What an incredible ride this past year has been. I am so grateful to my Father in Heaven for the opportunity to be a mother. After the seemingly eternal struggle to get Sam I expected motherhood to be easy, but it hasn't been. Motherhood has really, really stretched me and taught me things I know I would not be able to learn any other way. I have learned to forget myself, to realign my priorities, simplify and focus on the things that actually matter to God and our family. More than anything, I have learned that if I keep a strong relationship with God, stress is low, emotions are controlled, struggles seem manageable and we have a peaceful spirit in our home (easier said than done, of course). The trials Taylor and I continue to experience seem to weigh on us so much less because of Sam because of the joy and happiness he brings into our home. What a miracle he is, and continues to be for our family. We love you so much, Sammers!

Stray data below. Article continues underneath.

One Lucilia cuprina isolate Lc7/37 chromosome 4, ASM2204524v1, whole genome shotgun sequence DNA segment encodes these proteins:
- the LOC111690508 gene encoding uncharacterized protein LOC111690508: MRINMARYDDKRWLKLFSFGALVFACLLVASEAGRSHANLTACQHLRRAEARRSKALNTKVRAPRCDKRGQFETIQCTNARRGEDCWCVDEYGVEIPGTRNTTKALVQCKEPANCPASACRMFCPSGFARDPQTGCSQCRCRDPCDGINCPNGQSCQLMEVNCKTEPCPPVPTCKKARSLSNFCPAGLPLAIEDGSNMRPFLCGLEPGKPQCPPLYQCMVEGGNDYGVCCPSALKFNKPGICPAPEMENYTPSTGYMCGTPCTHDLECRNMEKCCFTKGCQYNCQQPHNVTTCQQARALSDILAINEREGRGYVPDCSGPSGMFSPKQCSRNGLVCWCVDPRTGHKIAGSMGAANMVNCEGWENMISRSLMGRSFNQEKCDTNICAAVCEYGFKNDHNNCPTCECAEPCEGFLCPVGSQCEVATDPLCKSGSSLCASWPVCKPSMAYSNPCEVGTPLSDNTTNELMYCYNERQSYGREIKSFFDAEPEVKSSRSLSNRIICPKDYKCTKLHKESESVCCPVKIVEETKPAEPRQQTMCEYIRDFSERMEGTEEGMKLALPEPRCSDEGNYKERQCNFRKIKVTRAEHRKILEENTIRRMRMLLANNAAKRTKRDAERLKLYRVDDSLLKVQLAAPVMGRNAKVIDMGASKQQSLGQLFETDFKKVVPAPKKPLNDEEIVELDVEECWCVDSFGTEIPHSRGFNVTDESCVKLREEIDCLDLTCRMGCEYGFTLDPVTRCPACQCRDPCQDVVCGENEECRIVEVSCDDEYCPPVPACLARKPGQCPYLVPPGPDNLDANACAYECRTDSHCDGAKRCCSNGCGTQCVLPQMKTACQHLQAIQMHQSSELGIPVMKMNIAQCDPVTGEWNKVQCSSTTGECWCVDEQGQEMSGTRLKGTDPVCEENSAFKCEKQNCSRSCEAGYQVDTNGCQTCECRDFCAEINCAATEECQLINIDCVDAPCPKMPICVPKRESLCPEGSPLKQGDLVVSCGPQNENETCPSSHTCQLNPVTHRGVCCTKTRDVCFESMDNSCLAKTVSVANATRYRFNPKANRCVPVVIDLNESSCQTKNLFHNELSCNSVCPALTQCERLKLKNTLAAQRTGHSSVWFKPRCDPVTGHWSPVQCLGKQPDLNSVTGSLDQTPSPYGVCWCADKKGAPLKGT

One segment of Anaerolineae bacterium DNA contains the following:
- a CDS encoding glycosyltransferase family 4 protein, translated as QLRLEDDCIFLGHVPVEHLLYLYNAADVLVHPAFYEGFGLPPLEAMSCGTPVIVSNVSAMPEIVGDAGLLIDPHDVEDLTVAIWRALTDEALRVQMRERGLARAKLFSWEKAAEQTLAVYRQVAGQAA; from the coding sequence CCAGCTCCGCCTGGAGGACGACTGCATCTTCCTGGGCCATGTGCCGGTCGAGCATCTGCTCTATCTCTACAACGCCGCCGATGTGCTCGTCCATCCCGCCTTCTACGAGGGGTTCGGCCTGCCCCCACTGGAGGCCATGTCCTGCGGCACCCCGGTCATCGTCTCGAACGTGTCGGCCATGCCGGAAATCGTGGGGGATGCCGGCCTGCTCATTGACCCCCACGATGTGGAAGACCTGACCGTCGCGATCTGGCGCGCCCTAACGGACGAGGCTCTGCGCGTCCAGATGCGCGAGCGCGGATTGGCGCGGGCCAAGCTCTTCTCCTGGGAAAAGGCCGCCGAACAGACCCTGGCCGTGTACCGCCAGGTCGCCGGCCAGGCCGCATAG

Friday, August 2

60 Marathons


My mom ran her first marathon in 1996, the Deseret News Marathon on the 24th of July. After about a decade of running, Mom decided it would be fun to set the goal of running 60 marathons by the time she turned 60. At first she averaged maybe one marathon a year but some years she was up to 5+ marathons. I remember her saying how excited she was that my dad's business trip to Paris overlapped with the Paris Marathon, though she ran the Paris Marathon to train for another marathon! She has run all over the world - London, Boston, Whidbey Island, Maui, Big Sur and many others. In her office she has a wall of medals, plaques and trophies from winning her age group, and lots of other fun race memorabilia.